Losing Its Purpose, by Rita Cannon
How fun should an adaptation of Anna Karenina be? At the beginning, it seems like Joe Wright’s gorgeous new version of the classic Russian novel will be the funnest one yet. The plot is propelled almost entirely by incidences of adultery and death, so that’s not really saying much. But if you’re going to tell a story that’s already been committed to film eleven times, you’d better put your own artistic stamp on it, and Wright wastes no time in doing that. Unfortunately, when his daringly theatrical touches start to fade, so does the film’s reason for being.
Keira Knightley, Wright’s habitual leading lady, plays Anna, a wife and mother firmly ensconced in the aristocracy of czarist Russia. She seems reasonably happy with her husband Karenin (Jude Law), who is stoic but kind, and she loves their young son deeply. Her home life seems especially pleasant when contrasted with that of Anna’s brother Oblonsky (a delightful Matthew Macfadyen), who’s been screwing around on his wife Dolly (Kelly MacDonald), and now wants Anna to come visit them in Moscow and convince Dolly not to divorce him. It’s on her way to Moscow that Anna meets the handsome Count Vronsky (Aaron Taylor-Johnson), and soon begins her own torrid affair, the fallout from which is greater than she ever expected.
Wright’s big artistic choice is to set the majority of the film’s action in a theater – Moscow, St. Petersburg, and the train Anna uses to travel between them are all housed in this space, represented with beautiful sets and painted backdrops that are moved around by stagehands. It’s an unsubtle but effective metaphor for the performative nature of Anna and her contemporaries’ lives, where keeping up appearances comes before all else. It also distances the film from the details of its literary source material and puts it more in the realm of myth and archetypes – it becomes less about the social conventions of Russia in the 1870s, and more about big ideas like love, fate, and death. This probably seems like sacrilege to a Tolstoy purist, but if you’re like me and have always been daunted by the scope and complexity of many Russian novels, it comes as a bit of relief.
Speaking of scope, Anna Karenina is based on a novel of over 800 pages, but clocks in at 130 minutes onscreen. It’s extremely pared down, and certain plotlines suffer for it. I’m thinking in particular of Dolly’s sister Kitty (Alicia Vikander) and her suitor Levin (Domhnall Gleason), whose romance is considered by many to be one of the greatest in literature, but is here reduced to a straight-faced version of the Big Misunderstanding that comes in the third act of most romantic comedies. The strained marriage of Dolly and Oblonsky would seem more fertile ground for a nuanced examination of the limits of love, but they receive far less screen time than the comparatively callow and boring Kitty and Levin.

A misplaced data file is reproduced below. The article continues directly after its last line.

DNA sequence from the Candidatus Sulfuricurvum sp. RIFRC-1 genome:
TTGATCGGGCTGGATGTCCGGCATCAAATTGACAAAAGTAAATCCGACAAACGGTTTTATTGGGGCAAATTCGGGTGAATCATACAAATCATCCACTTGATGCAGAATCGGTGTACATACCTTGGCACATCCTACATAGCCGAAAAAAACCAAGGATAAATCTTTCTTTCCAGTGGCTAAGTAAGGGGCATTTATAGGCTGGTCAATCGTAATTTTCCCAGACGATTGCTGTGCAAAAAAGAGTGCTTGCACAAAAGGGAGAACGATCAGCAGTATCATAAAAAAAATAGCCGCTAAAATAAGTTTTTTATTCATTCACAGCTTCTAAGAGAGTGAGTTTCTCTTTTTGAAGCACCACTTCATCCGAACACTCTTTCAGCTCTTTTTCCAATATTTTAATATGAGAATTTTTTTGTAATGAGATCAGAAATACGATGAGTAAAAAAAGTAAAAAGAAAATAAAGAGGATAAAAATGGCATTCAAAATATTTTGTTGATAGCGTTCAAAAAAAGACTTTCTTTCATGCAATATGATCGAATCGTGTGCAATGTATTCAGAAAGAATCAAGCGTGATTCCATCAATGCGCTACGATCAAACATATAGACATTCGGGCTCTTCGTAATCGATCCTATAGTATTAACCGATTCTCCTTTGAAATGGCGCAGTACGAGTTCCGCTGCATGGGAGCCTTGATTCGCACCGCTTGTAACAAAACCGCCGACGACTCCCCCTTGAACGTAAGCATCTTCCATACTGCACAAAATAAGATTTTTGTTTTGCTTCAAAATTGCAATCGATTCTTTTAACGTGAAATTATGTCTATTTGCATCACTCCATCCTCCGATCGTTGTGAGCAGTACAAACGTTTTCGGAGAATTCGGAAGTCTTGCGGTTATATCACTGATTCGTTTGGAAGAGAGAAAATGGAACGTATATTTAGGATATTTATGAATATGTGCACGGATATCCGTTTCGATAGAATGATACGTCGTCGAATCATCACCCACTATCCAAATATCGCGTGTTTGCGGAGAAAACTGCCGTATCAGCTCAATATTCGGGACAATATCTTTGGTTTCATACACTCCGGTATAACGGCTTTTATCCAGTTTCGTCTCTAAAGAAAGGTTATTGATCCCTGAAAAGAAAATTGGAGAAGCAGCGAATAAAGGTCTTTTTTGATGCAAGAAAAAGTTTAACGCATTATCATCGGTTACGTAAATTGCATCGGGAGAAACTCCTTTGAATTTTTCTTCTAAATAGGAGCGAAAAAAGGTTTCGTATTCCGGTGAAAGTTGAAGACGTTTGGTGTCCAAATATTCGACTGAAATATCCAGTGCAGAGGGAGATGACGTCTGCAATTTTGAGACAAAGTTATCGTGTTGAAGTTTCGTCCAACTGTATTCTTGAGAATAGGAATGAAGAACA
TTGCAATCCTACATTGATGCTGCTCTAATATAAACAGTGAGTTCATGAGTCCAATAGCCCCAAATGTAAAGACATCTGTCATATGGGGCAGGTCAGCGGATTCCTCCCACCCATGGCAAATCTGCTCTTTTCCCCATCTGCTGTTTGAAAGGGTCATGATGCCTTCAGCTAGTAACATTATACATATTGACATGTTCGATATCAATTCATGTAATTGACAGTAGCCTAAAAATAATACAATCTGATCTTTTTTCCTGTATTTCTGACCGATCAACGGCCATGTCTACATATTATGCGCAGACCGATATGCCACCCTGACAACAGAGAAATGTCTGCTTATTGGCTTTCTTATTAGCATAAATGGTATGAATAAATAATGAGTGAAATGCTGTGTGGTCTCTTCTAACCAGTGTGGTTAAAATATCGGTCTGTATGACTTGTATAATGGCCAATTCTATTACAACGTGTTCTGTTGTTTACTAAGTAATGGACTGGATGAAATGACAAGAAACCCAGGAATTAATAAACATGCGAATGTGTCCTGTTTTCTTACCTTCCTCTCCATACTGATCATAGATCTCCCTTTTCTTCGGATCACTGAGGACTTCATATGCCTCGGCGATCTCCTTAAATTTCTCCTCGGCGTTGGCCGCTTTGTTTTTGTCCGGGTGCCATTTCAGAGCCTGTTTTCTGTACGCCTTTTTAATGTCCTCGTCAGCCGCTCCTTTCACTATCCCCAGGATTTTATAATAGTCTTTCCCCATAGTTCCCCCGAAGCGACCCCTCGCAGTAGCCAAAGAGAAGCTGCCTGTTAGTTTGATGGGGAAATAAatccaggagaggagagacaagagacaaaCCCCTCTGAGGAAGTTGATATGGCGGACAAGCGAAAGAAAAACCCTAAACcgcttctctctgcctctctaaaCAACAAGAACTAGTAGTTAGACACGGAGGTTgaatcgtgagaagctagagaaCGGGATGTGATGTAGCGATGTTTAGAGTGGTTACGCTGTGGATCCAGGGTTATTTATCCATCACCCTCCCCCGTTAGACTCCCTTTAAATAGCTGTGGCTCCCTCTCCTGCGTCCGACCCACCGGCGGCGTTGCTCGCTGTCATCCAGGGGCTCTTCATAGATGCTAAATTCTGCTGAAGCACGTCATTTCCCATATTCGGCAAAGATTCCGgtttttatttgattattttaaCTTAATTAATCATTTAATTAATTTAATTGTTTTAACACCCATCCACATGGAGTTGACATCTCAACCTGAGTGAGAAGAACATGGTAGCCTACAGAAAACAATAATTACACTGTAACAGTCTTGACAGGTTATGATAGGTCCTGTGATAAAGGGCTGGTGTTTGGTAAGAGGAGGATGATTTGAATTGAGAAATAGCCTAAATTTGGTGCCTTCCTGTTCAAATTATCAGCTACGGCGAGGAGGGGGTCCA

While the unconventional staging is what initially pulls us into the film, it necessarily becomes less pronounced as the film progresses. A Moulin Rouge-caliber choreographed number set in Oblonsky’s office is a fun way to start this movie, but considering the tragic spiral that Anna’s life ends up in, it would seem tacky to have something so heightened anywhere past the second act mark. Wright knows this, and so the visuals become starker and less whimsical the closer we get to the film’s conclusion. Unfortunately, it’s also at this point that one realizes how central those visuals are to the enjoyment of the film. When they take a backseat to the final beats of the story, it becomes apparent how well-worn those beats actually are, and draws attention to the distance Wright has put between us and the characters. This bracing take on a classic story is undeniably interesting, unique, and worth seeing, but much like Anna herself, it starts a lot stronger than it ends.